Tuesday, April 26, 2005

In memory of Bellow

Saul Bellow, who passed away in the first week of April, was a giant of American letters. One of the best places to get a sense of his work is the New York Times special page on him, which features reviews of all his novels from the years in which they first came out (beginning 1944), interviews by Times writers with Bellow spread over several decades, and several pieces by Bellow himself, including How I Wrote Augie March's Story and The Civilized Barbarian Reader. If you're fond of Bellow, you could easily spend a whole day trawling through this archive.

Bellow loved literature, and was savage in his contempt for the tendentious meanings imputed to literary works by some kinds of intellectuals, making the sharp observation that 'they prefer meaning to feeling'. In this piece from the late fifties, Bellow warns against various kinds of 'deep reading' of literature that were becoming fashionable in the universities:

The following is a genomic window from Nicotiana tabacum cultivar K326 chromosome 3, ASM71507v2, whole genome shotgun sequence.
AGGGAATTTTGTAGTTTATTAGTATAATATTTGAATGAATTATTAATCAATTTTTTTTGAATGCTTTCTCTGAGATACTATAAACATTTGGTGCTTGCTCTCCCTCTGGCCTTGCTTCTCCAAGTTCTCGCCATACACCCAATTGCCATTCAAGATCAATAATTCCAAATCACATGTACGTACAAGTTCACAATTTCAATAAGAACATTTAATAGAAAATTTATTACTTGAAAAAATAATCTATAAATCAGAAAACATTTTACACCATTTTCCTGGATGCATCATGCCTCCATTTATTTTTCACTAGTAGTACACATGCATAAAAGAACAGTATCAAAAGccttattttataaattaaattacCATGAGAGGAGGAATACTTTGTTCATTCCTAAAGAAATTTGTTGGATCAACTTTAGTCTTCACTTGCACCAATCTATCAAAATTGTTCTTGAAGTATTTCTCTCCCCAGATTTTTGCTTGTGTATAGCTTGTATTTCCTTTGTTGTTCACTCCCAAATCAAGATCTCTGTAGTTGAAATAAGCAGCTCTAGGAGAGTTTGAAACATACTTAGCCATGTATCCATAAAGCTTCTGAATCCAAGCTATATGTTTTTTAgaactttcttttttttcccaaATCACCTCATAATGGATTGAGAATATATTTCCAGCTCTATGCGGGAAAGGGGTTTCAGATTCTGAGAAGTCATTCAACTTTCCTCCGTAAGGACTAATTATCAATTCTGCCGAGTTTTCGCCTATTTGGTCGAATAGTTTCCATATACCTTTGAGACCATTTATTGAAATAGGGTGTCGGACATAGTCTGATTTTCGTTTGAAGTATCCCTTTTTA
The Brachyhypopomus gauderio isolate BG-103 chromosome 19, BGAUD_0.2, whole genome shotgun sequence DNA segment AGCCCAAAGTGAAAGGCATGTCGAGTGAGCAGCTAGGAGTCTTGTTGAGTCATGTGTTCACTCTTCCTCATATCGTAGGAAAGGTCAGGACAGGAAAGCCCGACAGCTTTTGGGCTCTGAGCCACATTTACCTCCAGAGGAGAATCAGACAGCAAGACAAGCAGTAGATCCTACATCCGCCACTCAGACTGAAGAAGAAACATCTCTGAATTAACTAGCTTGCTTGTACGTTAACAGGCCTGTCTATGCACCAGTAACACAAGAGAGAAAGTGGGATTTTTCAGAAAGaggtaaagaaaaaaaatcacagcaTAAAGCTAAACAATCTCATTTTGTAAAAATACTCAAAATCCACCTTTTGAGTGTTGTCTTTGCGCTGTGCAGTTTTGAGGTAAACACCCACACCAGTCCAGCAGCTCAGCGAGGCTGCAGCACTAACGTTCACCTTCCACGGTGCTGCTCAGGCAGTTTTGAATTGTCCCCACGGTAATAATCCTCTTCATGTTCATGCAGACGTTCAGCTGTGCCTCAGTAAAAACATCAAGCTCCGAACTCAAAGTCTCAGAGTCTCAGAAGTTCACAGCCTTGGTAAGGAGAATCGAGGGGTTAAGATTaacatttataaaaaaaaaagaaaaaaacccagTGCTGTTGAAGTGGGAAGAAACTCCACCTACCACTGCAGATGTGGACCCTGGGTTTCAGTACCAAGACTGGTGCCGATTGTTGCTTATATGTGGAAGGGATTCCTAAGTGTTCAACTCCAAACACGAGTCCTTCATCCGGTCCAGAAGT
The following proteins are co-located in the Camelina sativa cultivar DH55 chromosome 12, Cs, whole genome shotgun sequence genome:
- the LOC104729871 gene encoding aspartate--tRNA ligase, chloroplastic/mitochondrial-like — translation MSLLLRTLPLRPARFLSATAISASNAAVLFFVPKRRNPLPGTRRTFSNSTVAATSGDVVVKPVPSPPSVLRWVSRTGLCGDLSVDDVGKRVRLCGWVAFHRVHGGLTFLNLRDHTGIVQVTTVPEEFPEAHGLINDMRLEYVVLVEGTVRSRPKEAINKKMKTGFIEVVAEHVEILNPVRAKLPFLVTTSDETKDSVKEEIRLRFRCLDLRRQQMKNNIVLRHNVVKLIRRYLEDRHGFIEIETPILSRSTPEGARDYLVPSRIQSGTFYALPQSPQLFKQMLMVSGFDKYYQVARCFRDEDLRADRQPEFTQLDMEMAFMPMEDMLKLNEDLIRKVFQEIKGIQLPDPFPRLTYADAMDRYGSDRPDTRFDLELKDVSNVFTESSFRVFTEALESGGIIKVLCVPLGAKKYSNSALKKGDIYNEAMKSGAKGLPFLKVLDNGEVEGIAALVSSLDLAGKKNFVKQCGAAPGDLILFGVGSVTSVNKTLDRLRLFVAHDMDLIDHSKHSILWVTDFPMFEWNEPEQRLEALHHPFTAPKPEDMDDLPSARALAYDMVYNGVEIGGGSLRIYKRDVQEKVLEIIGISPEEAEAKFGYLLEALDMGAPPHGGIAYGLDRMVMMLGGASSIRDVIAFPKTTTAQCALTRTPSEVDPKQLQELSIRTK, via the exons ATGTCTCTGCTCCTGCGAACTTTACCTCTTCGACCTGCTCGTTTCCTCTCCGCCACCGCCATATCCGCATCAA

Are you a Marxist? Then Herman Melville’s Pequod in “Moby Dick” can be a factory, Ahab the manager, the crew the working class. Is your point of view religious? The Pequod sailed on Christmas morning, a floating cathedral headed south. Do you follow Freud or Jung? Then your interpretations may be rich and multitudinous. I recently had a new explanation of “Moby Dick” from [a] young man. “Once and for all,” he said. “That whale is everybody’s mother wallowing in
her watery bed. Ahab has the Oedipus complex and wants to slay the hell out of her.”

1 comment:

Himali Vyas Naik said...

beautiful. i cherish all your views and reviews on such a wide variety of topics. esp., i loved your interpretations on some of bellow's works. thank you so much for giving us a sight to explore deeply into this world!